My suggestion for a close up wine pour was more or less dismissed out of hand. Not really in the "food preparation" category.  Hmmm.

The a57 is a great, cheap camera but now I'm partial to the a58. Ben's happy with what he gets from his current camera. 

Now if I can only convince him to use the EVF...

The stretch at the end of a long sequence.

I asked him about his interest in video but the long and short of it is that he enjoys the concepting and writing much more than the actual shooting. While he understands it from beginning to end he's just not interested in being a technician. Somehow I feel I've been dissed.


  1. Nice architecture, and some good portraits of Ben at work. And thanks for sharing that story and your thoughts with the rest of us. I'll show this to my brother who's still interested in an A57 for video work.

  2. Well, it sounds like he is a filmmaker, of the sort who might need a good cinematographer on his projects to shoot his ideas, but he will be the Director/author. I myself feel more a cameraman on videos, more that the author: i enjoy often more the actual cinematographing than creating the concept for the video, to the point that i can only fully see the story after reviewing all the takes, and then writing it down through the cut and and edit.

  3. It's amazing how much he looks like you in posture in his concentration. You can feel all the little moves, tiny technical details and savoir-faire trickle down from daddy. A bit like my daughter looks like me on horseback, lol...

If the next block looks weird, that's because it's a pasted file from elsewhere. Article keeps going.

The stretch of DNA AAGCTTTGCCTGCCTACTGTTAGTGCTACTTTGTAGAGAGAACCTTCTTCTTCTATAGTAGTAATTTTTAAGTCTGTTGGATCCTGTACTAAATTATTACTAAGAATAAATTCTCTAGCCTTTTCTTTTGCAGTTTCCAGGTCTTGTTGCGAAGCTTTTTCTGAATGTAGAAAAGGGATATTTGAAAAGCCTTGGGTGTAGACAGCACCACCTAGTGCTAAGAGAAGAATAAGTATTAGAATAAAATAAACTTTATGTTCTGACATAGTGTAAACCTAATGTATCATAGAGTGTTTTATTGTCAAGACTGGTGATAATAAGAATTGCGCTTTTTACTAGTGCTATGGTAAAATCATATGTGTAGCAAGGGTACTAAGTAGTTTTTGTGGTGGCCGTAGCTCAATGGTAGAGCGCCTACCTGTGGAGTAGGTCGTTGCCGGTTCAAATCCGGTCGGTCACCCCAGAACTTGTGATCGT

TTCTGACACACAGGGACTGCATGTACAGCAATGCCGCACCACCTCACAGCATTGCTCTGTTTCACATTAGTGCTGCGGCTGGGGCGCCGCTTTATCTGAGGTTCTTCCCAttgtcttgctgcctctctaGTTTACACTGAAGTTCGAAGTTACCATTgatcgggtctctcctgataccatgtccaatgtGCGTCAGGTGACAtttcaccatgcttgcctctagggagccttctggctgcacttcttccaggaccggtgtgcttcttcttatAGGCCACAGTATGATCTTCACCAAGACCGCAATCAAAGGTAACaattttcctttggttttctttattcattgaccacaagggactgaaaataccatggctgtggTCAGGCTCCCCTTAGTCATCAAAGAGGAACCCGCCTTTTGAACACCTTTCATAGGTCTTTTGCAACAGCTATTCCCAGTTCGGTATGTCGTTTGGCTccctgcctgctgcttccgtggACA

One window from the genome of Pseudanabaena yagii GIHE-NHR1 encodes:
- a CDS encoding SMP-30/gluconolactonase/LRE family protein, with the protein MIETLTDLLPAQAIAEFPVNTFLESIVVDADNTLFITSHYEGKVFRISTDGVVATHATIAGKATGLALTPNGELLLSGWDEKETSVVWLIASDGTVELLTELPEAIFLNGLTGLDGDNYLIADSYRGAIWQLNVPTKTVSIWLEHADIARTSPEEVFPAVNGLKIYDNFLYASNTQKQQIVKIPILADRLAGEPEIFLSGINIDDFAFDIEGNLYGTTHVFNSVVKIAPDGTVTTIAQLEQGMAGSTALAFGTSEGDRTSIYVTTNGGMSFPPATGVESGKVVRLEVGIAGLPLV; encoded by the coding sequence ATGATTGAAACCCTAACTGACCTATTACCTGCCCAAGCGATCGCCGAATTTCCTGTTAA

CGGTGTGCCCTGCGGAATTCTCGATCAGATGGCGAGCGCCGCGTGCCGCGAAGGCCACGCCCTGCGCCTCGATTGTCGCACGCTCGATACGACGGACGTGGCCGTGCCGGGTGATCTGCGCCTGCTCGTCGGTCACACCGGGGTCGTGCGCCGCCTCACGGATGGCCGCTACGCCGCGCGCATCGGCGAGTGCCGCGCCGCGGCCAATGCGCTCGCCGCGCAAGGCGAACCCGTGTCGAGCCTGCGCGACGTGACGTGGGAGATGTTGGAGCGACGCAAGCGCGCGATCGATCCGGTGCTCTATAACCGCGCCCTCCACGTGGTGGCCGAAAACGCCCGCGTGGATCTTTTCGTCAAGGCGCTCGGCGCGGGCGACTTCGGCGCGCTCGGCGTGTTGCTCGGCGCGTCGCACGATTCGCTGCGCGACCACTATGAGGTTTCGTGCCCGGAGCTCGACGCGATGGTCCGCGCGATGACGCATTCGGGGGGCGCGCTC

4. Filmmaking is a great passion for a young person and he has the skill set in his DNA. Well played.

  5. I think that pouring wine could have been a really nice "enhancement shot". We almost always cook with wine, and sometimes I will even add it to the food!

    1. Don't let him throw away his life in our dying profession. Make him go to a good college and study something you can't learn out of the owner's manual.

  6. "No thanks. I don't fear contrast like you do..."

    LOL! - now, when your old man has been a visual artist for most of his life I'd say THAT'S confidence! This will be interesting to follow, to say the least - unless you go and burst with pride and tiny butterflies before then, of course... ;)

    1. Anders, I had to sit down when I watched his video. It was sharper, smarter, faster and better edited than anything I've been able to do. And his choice of music was.....perfect.

  7. Kirk you and your son should check out this DVD: "Cameraman, The Life and Work of Jack Cardiff". It can be rented, bought, etc from Amazon or found in some libraries.

    It's great--gives the life and times of a famous British cameraman, who worked on some great films. He was also a very good portrait photographer from what I saw in the DVD. I think you'll enjoy it and your son should watch it just to learn.